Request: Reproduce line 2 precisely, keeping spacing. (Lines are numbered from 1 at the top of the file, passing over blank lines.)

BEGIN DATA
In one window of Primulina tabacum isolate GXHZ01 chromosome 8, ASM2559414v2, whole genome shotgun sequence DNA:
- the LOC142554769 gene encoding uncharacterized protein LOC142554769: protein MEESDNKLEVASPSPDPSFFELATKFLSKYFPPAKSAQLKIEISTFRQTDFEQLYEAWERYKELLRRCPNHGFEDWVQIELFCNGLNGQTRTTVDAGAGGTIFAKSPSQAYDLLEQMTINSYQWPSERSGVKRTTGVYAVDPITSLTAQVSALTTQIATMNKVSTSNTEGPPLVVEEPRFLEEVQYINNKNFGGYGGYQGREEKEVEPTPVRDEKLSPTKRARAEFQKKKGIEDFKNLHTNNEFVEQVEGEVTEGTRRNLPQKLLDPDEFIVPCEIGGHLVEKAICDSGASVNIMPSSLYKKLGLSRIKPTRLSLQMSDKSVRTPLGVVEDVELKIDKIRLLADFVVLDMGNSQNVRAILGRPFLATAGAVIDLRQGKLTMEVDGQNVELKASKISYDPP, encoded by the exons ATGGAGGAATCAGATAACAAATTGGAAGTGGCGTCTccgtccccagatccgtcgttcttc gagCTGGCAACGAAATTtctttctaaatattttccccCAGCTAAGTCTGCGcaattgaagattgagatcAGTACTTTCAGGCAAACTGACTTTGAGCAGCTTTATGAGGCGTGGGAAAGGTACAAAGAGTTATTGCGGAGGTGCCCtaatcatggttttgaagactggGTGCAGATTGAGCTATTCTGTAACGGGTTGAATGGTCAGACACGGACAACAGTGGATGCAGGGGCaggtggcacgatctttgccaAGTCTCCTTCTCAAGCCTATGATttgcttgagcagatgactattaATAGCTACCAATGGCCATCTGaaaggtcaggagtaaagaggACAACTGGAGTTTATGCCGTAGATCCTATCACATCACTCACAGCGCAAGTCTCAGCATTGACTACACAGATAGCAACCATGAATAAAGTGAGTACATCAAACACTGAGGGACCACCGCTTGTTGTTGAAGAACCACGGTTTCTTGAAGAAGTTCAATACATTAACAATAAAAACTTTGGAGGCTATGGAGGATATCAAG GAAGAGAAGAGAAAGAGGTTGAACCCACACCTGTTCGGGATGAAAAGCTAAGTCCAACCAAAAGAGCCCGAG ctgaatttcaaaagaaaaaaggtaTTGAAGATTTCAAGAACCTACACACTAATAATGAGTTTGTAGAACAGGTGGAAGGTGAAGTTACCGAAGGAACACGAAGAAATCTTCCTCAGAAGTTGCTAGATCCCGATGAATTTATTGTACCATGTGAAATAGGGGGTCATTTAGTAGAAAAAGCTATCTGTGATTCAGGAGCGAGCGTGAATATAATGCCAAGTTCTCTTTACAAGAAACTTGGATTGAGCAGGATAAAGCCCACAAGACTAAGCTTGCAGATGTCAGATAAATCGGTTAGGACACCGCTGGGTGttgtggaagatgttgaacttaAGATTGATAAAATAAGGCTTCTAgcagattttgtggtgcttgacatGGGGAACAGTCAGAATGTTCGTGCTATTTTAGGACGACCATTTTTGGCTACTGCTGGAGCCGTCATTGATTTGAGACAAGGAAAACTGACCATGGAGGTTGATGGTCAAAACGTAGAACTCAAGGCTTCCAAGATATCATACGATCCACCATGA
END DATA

- the LOC142554769 gene encoding uncharacterized protein LOC142554769: protein MEESDNKLEVASPSPDPSFFELATKFLSKYFPPAKSAQLKIEISTFRQTDFEQLYEAWERYKELLRRCPNHGFEDWVQIELFCNGLNGQTRTTVDAGAGGTIFAKSPSQAYDLLEQMTINSYQWPSERSGVKRTTGVYAVDPITSLTAQVSALTTQIATMNKVSTSNTEGPPLVVEEPRFLEEVQYINNKNFGGYGGYQGREEKEVEPTPVRDEKLSPTKRARAEFQKKKGIEDFKNLHTNNEFVEQVEGEVTEGTRRNLPQKLLDPDEFIVPCEIGGHLVEKAICDSGASVNIMPSSLYKKLGLSRIKPTRLSLQMSDKSVRTPLGVVEDVELKIDKIRLLADFVVLDMGNSQNVRAILGRPFLATAGAVIDLRQGKLTMEVDGQNVELKASKISYDPP, encoded by the exons ATGGAGGAATCAGATAACAAATTGGAAGTGGCGTCTccgtccccagatccgtcgttcttc gagCTGGCAACGAAATTtctttctaaatattttccccCAGCTAAGTCTGCGcaattgaagattgagatcAGTACTTTCAGGCAAACTGACTTTGAGCAGCTTTATGAGGCGTGGGAAAGGTACAAAGAGTTATTGCGGAGGTGCCCtaatcatggttttgaagactggGTGCAGATTGAGCTATTCTGTAACGGGTTGAATGGTCAGACACGGACAACAGTGGATGCAGGGGCaggtggcacgatctttgccaAGTCTCCTTCTCAAGCCTATGATttgcttgagcagatgactattaATAGCTACCAATGGCCATCTGaaaggtcaggagtaaagaggACAACTGGAGTTTATGCCGTAGATCCTATCACATCACTCACAGCGCAAGTCTCAGCATTGACTACACAGATAGCAACCATGAATAAAGTGAGTACATCAAACACTGAGGGACCACCGCTTGTTGTTGAAGAACCACGGTTTCTTGAAGAAGTTCAATACATTAACAATAAAAACTTTGGAGGCTATGGAGGATATCAAG GAAGAGAAGAGAAAGAGGTTGAACCCACACCTGTTCGGGATGAAAAGCTAAGTCCAACCAAAAGAGCCCGAG ctgaatttcaaaagaaaaaaggtaTTGAAGATTTCAAGAACCTACACACTAATAATGAGTTTGTAGAACAGGTGGAAGGTGAAGTTACCGAAGGAACACGAAGAAATCTTCCTCAGAAGTTGCTAGATCCCGATGAATTTATTGTACCATGTGAAATAGGGGGTCATTTAGTAGAAAAAGCTATCTGTGATTCAGGAGCGAGCGTGAATATAATGCCAAGTTCTCTTTACAAGAAACTTGGATTGAGCAGGATAAAGCCCACAAGACTAAGCTTGCAGATGTCAGATAAATCGGTTAGGACACCGCTGGGTGttgtggaagatgttgaacttaAGATTGATAAAATAAGGCTTCTAgcagattttgtggtgcttgacatGGGGAACAGTCAGAATGTTCGTGCTATTTTAGGACGACCATTTTTGGCTACTGCTGGAGCCGTCATTGATTTGAGACAAGGAAAACTGACCATGGAGGTTGATGGTCAAAACGTAGAACTCAAGGCTTCCAAGATATCATACGATCCACCATGA